4 projects that foster equal rights for the LGBTQIA+ community

June is recognized as the month of diversity and equality every year. In most places around the world, the “Pride Parades” take place during this month, which mark the fact that for over 40 years, LGBTQIA+ people have celebrated and battled for the community’s freedoms. But how did the so-called “Pride Month” even begin? 

On June 28, 1969, a historic police operation took place in Manhattan’s “Stonewall Inn” (New York). Back then, this restaurant was already a well-known queer bar. There was a heated conflict between the policemen and the pub customers during the aforementioned police operation. The police dragged the people in the street and beat them. At that time there were repeated raids on bars that were mainly visited by the gay community. But after the event at the “Stonewall Inn”, the community decided to fight back. Over the next three days, thousands of people demonstrated on the streets of New York. A year later, the first “Gay Parade” and “Pride Parade” took place in New York and in other US cities on the anniversary. Since then, the LGBTQIA+ community has celebrated the day of the clash between the police and the gay community in 1969, “Christopher Street” Day (June 28) – named after the street on which the “Stonewall Inn” is located.

Meanwhile, the restaurant has been placed under a preservation order and will continue to serve as a reminder of the community’s harsh and harsh treatment. As a commemoration of Christopher Street Day, several organisations such as the “Gay Liberation Front” were founded over time. These finally led to the establishment of “Pride Month” in June of each year. This month is the setting for numerous parades, fundraising campaigns and other events dedicated to diversity.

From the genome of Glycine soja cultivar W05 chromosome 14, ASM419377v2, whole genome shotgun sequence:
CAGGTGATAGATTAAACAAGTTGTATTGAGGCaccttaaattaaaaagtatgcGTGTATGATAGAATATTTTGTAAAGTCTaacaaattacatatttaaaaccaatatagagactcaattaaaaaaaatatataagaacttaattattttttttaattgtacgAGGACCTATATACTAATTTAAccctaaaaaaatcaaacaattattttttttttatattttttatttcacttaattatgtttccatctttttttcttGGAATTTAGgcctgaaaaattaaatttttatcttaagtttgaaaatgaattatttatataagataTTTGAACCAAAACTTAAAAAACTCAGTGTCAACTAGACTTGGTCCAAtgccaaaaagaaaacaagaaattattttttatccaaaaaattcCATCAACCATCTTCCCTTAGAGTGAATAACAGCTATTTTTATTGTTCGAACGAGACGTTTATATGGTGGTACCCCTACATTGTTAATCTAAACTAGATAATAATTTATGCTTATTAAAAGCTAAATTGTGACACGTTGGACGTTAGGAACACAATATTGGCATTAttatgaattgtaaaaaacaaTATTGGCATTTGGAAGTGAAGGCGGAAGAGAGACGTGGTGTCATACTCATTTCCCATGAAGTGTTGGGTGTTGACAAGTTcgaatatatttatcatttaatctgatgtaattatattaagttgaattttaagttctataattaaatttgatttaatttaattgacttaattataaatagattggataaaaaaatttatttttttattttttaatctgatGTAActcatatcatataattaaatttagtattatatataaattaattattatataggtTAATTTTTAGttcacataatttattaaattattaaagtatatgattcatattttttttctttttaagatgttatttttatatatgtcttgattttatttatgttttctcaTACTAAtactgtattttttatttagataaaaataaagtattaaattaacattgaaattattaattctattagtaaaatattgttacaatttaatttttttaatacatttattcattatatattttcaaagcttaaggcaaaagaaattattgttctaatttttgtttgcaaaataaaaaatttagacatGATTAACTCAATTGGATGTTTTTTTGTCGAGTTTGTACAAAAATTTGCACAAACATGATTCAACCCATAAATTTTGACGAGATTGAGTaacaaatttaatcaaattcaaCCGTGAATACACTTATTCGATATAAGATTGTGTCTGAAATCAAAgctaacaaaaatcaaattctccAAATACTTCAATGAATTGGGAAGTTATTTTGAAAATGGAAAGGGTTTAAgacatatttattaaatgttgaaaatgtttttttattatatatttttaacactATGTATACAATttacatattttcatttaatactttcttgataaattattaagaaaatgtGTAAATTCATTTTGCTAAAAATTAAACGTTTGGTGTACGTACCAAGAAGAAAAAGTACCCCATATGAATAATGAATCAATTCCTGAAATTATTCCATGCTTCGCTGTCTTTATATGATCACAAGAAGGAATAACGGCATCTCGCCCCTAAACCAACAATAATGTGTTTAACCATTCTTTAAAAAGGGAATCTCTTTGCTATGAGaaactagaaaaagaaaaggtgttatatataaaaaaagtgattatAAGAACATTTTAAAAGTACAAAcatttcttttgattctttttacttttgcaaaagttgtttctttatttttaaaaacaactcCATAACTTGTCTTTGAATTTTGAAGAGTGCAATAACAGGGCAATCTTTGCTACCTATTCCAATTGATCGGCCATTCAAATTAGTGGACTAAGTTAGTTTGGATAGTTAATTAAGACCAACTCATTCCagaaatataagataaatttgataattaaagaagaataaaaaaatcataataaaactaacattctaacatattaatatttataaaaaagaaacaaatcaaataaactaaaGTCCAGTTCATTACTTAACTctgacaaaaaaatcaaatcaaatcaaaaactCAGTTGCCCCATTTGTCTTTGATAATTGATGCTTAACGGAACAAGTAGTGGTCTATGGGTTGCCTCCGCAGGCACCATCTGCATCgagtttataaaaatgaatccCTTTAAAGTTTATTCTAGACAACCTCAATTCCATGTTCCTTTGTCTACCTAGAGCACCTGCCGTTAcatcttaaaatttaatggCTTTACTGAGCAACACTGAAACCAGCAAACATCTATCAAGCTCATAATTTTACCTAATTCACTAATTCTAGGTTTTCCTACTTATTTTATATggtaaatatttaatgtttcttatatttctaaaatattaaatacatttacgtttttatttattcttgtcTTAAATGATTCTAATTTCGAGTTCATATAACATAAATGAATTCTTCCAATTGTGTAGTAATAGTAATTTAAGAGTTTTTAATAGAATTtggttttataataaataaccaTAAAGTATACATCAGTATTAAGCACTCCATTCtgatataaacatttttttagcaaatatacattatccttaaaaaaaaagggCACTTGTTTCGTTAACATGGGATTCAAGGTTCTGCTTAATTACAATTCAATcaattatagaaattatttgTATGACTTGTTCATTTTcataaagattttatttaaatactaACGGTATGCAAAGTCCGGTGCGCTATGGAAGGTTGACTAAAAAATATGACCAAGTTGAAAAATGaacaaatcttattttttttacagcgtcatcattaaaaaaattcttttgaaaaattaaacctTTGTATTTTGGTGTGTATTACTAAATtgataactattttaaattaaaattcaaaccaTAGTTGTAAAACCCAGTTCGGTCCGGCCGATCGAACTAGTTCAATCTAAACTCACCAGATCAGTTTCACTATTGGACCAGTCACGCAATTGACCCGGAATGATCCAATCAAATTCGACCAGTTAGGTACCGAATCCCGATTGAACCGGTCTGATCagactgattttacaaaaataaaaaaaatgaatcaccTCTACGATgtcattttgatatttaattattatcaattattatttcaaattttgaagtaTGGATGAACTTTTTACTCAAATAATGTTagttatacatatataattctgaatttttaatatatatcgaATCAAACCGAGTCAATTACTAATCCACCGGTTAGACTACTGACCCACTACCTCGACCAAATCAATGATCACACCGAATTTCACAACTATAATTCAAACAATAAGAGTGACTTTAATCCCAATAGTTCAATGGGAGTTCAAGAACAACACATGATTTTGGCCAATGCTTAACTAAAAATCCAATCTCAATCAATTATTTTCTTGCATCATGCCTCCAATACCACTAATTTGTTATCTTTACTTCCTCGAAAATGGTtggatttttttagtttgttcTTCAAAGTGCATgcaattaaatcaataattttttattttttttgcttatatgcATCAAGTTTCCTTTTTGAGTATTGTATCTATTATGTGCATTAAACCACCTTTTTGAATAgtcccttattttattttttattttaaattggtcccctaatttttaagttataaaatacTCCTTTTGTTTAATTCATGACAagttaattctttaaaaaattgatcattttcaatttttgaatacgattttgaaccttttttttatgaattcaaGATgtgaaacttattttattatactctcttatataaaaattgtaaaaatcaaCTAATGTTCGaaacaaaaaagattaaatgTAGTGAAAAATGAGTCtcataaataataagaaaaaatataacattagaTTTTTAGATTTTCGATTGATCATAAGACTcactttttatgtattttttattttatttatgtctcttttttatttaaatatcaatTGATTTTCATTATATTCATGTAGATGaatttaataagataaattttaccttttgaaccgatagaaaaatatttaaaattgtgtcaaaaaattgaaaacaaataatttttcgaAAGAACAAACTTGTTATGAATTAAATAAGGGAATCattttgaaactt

“Pride” literally means “pride”. The name of the “Pride Parade” is often interpreted to mean that the members of the LGBTQIA+ community can be proud of themselves and their sexuality. But the origin is different. Because the name actually comes from the first organizer of the very first “Pride Parade” in 1970, Brenda Howard. She was a bisexual activist who was popularly known as the “Mother of Pride” by her friends. This moniker remained successful in the community and was eventually adopted as the official name for the demonstrations and marches.

During Pride Month 2022, we look at four projects from our Showroom of innovative political practice, that promote inclusive rights:

Marriage Equality

The traditionally controversial measure of same-sex marriage is first introduced by referendum, which leads to its legalisation in Ireland.

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In our Showroom we present exemplary political projects which successfully address today’s challenges. Each month, we offer you a carefully curated selection of best practices which impact global settings through local change-making. 


Nominate them to the Innovation in Politics Awards here.

Have you implemented one such project yourself? Submit it here, to our fifth edition of Innovation in Politics Awards.

If you need more inspiration or some extra help with your application, check this guide for submitting your project!